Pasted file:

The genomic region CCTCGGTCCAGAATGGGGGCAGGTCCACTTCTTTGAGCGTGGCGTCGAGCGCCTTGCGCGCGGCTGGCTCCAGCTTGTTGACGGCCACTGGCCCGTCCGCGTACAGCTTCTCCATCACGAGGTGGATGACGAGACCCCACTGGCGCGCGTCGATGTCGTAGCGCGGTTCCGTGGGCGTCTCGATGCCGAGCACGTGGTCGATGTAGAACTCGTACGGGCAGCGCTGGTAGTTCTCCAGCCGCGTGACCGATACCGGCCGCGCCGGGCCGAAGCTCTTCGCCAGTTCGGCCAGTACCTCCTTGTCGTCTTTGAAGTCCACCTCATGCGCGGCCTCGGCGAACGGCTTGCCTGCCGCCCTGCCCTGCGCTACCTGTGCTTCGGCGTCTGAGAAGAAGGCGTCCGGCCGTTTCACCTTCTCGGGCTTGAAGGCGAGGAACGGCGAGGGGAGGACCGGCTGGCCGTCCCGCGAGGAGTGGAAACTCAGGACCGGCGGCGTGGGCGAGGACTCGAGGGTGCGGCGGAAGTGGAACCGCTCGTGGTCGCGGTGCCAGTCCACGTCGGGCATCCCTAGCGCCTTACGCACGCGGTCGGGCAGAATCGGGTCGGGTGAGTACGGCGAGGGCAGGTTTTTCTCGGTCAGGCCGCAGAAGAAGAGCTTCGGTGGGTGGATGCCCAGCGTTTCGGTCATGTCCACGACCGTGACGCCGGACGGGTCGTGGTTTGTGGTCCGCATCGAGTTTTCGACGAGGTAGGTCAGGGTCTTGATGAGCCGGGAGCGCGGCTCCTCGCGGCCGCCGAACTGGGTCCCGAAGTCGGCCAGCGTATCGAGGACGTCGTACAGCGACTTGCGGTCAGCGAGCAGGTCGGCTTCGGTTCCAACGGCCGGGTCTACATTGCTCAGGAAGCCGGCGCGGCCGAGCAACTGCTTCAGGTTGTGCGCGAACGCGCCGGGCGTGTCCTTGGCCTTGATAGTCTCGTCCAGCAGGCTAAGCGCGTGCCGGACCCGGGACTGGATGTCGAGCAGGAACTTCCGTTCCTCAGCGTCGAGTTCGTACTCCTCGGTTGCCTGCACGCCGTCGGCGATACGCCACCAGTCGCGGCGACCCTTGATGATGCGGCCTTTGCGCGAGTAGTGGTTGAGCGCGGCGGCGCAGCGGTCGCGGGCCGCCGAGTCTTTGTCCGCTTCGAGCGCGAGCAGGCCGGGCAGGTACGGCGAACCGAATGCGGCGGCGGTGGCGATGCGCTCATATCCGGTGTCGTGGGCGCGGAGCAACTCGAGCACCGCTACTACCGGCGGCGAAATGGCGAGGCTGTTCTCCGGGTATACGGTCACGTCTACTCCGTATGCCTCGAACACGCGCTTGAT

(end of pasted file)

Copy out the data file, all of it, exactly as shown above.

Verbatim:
The genomic region CCTCGGTCCAGAATGGGGGCAGGTCCACTTCTTTGAGCGTGGCGTCGAGCGCCTTGCGCGCGGCTGGCTCCAGCTTGTTGACGGCCACTGGCCCGTCCGCGTACAGCTTCTCCATCACGAGGTGGATGACGAGACCCCACTGGCGCGCGTCGATGTCGTAGCGCGGTTCCGTGGGCGTCTCGATGCCGAGCACGTGGTCGATGTAGAACTCGTACGGGCAGCGCTGGTAGTTCTCCAGCCGCGTGACCGATACCGGCCGCGCCGGGCCGAAGCTCTTCGCCAGTTCGGCCAGTACCTCCTTGTCGTCTTTGAAGTCCACCTCATGCGCGGCCTCGGCGAACGGCTTGCCTGCCGCCCTGCCCTGCGCTACCTGTGCTTCGGCGTCTGAGAAGAAGGCGTCCGGCCGTTTCACCTTCTCGGGCTTGAAGGCGAGGAACGGCGAGGGGAGGACCGGCTGGCCGTCCCGCGAGGAGTGGAAACTCAGGACCGGCGGCGTGGGCGAGGACTCGAGGGTGCGGCGGAAGTGGAACCGCTCGTGGTCGCGGTGCCAGTCCACGTCGGGCATCCCTAGCGCCTTACGCACGCGGTCGGGCAGAATCGGGTCGGGTGAGTACGGCGAGGGCAGGTTTTTCTCGGTCAGGCCGCAGAAGAAGAGCTTCGGTGGGTGGATGCCCAGCGTTTCGGTCATGTCCACGACCGTGACGCCGGACGGGTCGTGGTTTGTGGTCCGCATCGAGTTTTCGACGAGGTAGGTCAGGGTCTTGATGAGCCGGGAGCGCGGCTCCTCGCGGCCGCCGAACTGGGTCCCGAAGTCGGCCAGCGTATCGAGGACGTCGTACAGCGACTTGCGGTCAGCGAGCAGGTCGGCTTCGGTTCCAACGGCCGGGTCTACATTGCTCAGGAAGCCGGCGCGGCCGAGCAACTGCTTCAGGTTGTGCGCGAACGCGCCGGGCGTGTCCTTGGCCTTGATAGTCTCGTCCAGCAGGCTAAGCGCGTGCCGGACCCGGGACTGGATGTCGAGCAGGAACTTCCGTTCCTCAGCGTCGAGTTCGTACTCCTCGGTTGCCTGCACGCCGTCGGCGATACGCCACCAGTCGCGGCGACCCTTGATGATGCGGCCTTTGCGCGAGTAGTGGTTGAGCGCGGCGGCGCAGCGGTCGCGGGCCGCCGAGTCTTTGTCCGCTTCGAGCGCGAGCAGGCCGGGCAGGTACGGCGAACCGAATGCGGCGGCGGTGGCGATGCGCTCATATCCGGTGTCGTGGGCGCGGAGCAACTCGAGCACCGCTACTACCGGCGGCGAAATGGCGAGGCTGTTCTCCGGGTATACGGTCACGTCTACTCCGTATGCCTCGAACACGCGCTTGAT